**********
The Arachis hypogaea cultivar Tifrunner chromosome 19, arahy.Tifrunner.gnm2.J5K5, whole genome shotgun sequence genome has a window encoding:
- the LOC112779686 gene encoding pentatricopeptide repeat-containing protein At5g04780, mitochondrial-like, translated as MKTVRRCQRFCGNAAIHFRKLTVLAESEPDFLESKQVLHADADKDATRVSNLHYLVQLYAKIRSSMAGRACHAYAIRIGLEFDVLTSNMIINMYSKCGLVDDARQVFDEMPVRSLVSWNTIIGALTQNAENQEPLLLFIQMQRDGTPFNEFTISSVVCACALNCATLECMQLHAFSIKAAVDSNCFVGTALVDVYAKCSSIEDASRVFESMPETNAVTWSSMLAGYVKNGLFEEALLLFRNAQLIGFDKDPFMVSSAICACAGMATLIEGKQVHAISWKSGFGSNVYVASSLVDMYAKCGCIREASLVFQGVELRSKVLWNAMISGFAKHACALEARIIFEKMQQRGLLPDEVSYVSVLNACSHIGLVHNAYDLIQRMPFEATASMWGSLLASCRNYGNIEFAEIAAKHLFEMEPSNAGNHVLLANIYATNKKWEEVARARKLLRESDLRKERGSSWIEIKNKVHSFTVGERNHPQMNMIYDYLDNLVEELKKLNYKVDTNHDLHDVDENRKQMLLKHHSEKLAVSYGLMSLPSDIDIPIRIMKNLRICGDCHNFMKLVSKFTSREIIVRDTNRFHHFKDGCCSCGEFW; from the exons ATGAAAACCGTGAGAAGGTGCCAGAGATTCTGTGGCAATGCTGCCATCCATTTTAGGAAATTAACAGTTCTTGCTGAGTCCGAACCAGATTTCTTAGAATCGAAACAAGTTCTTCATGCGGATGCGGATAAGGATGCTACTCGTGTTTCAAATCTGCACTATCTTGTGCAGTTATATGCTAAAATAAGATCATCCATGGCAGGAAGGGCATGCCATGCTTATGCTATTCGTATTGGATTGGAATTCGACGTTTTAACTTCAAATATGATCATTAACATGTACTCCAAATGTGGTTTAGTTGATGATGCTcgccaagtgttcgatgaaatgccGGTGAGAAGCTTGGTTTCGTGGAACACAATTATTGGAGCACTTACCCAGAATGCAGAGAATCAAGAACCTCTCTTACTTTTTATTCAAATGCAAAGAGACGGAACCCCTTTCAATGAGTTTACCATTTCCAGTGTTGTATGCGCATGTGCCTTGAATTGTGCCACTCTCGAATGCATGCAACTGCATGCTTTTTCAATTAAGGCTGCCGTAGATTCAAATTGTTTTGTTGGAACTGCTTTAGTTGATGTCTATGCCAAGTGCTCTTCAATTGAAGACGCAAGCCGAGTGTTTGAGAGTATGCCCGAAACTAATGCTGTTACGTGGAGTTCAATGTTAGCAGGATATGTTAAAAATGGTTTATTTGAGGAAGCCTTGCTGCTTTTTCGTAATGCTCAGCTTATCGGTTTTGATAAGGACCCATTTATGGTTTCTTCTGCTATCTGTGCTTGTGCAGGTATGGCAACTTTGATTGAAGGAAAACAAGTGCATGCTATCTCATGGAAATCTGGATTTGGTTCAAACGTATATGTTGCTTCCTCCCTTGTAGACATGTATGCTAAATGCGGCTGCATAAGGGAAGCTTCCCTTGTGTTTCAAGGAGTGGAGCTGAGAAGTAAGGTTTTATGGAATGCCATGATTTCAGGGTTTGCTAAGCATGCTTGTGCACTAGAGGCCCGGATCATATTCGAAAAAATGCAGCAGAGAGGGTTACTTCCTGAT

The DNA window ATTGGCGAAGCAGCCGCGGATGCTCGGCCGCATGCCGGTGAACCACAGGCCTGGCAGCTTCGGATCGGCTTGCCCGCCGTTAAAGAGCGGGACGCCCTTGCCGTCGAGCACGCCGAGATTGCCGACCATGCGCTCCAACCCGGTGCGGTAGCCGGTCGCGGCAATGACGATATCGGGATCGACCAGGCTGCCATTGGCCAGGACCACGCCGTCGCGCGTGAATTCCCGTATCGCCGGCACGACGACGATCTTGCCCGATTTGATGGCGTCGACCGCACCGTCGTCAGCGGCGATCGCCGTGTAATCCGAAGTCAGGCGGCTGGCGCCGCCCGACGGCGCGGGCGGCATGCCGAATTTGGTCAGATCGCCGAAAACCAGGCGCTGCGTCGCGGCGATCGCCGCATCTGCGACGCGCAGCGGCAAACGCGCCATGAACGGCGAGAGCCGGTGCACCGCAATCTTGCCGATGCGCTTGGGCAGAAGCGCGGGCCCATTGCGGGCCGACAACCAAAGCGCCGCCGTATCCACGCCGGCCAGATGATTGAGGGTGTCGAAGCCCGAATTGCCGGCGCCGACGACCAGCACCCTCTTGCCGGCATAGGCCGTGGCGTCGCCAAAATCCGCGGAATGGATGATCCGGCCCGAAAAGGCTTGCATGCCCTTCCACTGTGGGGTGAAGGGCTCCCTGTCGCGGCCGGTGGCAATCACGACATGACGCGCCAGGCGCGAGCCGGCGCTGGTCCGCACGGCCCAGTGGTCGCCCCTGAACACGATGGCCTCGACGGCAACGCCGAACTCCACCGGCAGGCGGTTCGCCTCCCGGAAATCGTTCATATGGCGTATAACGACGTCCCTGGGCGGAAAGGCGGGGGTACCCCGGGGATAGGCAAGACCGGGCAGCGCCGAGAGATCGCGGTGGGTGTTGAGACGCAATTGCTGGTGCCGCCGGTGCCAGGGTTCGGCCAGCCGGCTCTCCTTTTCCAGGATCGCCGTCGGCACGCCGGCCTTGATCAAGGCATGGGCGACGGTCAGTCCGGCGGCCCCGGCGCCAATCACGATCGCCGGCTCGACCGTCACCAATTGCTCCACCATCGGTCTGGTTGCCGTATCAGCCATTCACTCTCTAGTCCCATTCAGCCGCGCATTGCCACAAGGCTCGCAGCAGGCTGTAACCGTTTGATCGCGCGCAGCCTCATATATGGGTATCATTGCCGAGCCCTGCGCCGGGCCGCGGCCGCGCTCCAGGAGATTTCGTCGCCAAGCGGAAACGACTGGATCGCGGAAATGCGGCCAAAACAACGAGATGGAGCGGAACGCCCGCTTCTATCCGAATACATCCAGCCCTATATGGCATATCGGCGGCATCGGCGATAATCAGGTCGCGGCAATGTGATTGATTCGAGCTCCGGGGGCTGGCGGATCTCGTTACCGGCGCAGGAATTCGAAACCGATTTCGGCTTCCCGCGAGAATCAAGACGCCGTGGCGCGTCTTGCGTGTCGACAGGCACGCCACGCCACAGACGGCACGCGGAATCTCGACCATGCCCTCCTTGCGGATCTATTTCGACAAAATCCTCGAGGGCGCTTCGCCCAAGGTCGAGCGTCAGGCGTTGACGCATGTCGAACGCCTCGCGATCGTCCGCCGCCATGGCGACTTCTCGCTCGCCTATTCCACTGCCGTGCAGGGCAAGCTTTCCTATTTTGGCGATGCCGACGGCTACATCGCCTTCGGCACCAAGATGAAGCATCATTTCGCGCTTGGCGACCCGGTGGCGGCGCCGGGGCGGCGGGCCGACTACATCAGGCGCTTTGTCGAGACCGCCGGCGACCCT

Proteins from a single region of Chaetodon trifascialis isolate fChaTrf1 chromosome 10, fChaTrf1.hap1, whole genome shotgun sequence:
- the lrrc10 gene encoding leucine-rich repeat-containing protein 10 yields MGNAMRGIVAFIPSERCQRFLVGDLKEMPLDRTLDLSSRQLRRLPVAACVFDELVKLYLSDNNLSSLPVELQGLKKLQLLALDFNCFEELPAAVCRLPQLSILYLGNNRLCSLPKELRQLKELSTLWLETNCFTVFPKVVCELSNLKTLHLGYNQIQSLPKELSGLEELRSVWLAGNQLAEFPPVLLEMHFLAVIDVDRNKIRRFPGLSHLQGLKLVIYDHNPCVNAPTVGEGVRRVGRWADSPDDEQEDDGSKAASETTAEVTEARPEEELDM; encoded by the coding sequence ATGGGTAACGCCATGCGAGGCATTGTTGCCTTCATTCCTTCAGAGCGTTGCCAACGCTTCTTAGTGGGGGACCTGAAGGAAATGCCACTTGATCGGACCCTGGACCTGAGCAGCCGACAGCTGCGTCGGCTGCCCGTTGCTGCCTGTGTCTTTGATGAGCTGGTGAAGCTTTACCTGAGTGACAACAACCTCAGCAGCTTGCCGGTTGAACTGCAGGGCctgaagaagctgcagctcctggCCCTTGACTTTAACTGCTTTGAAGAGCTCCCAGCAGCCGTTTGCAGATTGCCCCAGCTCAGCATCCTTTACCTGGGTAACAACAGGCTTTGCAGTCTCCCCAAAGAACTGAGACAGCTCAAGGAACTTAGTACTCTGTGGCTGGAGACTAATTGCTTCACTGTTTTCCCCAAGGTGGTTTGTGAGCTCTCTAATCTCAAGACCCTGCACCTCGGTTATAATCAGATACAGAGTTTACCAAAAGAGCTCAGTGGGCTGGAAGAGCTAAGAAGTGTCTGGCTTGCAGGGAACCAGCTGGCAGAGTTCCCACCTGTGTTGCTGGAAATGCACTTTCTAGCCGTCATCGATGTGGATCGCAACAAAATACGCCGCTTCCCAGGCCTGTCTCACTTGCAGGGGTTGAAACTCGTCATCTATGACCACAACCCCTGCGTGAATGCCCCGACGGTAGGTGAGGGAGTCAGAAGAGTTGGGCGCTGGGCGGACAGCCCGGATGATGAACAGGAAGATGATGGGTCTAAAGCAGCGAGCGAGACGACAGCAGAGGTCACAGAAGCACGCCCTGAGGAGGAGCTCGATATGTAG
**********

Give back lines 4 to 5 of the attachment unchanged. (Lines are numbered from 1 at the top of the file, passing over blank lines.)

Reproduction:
Proteins from a single region of Chaetodon trifascialis isolate fChaTrf1 chromosome 10, fChaTrf1.hap1, whole genome shotgun sequence:
- the lrrc10 gene encoding leucine-rich repeat-containing protein 10 yields MGNAMRGIVAFIPSERCQRFLVGDLKEMPLDRTLDLSSRQLRRLPVAACVFDELVKLYLSDNNLSSLPVELQGLKKLQLLALDFNCFEELPAAVCRLPQLSILYLGNNRLCSLPKELRQLKELSTLWLETNCFTVFPKVVCELSNLKTLHLGYNQIQSLPKELSGLEELRSVWLAGNQLAEFPPVLLEMHFLAVIDVDRNKIRRFPGLSHLQGLKLVIYDHNPCVNAPTVGEGVRRVGRWADSPDDEQEDDGSKAASETTAEVTEARPEEELDM; encoded by the coding sequence ATGGGTAACGCCATGCGAGGCATTGTTGCCTTCATTCCTTCAGAGCGTTGCCAACGCTTCTTAGTGGGGGACCTGAAGGAAATGCCACTTGATCGGACCCTGGACCTGAGCAGCCGACAGCTGCGTCGGCTGCCCGTTGCTGCCTGTGTCTTTGATGAGCTGGTGAAGCTTTACCTGAGTGACAACAACCTCAGCAGCTTGCCGGTTGAACTGCAGGGCctgaagaagctgcagctcctggCCCTTGACTTTAACTGCTTTGAAGAGCTCCCAGCAGCCGTTTGCAGATTGCCCCAGCTCAGCATCCTTTACCTGGGTAACAACAGGCTTTGCAGTCTCCCCAAAGAACTGAGACAGCTCAAGGAACTTAGTACTCTGTGGCTGGAGACTAATTGCTTCACTGTTTTCCCCAAGGTGGTTTGTGAGCTCTCTAATCTCAAGACCCTGCACCTCGGTTATAATCAGATACAGAGTTTACCAAAAGAGCTCAGTGGGCTGGAAGAGCTAAGAAGTGTCTGGCTTGCAGGGAACCAGCTGGCAGAGTTCCCACCTGTGTTGCTGGAAATGCACTTTCTAGCCGTCATCGATGTGGATCGCAACAAAATACGCCGCTTCCCAGGCCTGTCTCACTTGCAGGGGTTGAAACTCGTCATCTATGACCACAACCCCTGCGTGAATGCCCCGACGGTAGGTGAGGGAGTCAGAAGAGTTGGGCGCTGGGCGGACAGCCCGGATGATGAACAGGAAGATGATGGGTCTAAAGCAGCGAGCGAGACGACAGCAGAGGTCACAGAAGCACGCCCTGAGGAGGAGCTCGATATGTAG